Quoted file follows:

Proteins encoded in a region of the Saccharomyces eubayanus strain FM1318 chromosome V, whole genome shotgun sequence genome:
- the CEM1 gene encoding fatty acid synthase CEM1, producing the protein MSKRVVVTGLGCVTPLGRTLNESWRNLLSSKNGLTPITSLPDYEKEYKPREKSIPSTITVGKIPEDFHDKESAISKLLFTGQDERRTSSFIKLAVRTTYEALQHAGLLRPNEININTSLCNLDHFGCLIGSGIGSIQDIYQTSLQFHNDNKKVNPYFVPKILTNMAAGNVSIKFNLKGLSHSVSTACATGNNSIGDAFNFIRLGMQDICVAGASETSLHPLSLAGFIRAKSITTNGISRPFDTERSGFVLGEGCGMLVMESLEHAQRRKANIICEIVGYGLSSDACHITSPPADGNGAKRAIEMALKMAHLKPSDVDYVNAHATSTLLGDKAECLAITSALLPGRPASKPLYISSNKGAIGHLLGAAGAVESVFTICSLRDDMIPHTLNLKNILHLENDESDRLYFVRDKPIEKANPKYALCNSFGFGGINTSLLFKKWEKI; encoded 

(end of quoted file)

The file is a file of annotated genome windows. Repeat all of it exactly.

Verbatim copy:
Proteins encoded in a region of the Saccharomyces eubayanus strain FM1318 chromosome V, whole genome shotgun sequence genome:
- the CEM1 gene encoding fatty acid synthase CEM1, producing the protein MSKRVVVTGLGCVTPLGRTLNESWRNLLSSKNGLTPITSLPDYEKEYKPREKSIPSTITVGKIPEDFHDKESAISKLLFTGQDERRTSSFIKLAVRTTYEALQHAGLLRPNEININTSLCNLDHFGCLIGSGIGSIQDIYQTSLQFHNDNKKVNPYFVPKILTNMAAGNVSIKFNLKGLSHSVSTACATGNNSIGDAFNFIRLGMQDICVAGASETSLHPLSLAGFIRAKSITTNGISRPFDTERSGFVLGEGCGMLVMESLEHAQRRKANIICEIVGYGLSSDACHITSPPADGNGAKRAIEMALKMAHLKPSDVDYVNAHATSTLLGDKAECLAITSALLPGRPASKPLYISSNKGAIGHLLGAAGAVESVFTICSLRDDMIPHTLNLKNILHLENDESDRLYFVRDKPIEKANPKYALCNSFGFGGINTSLLFKKWEKI; encoded 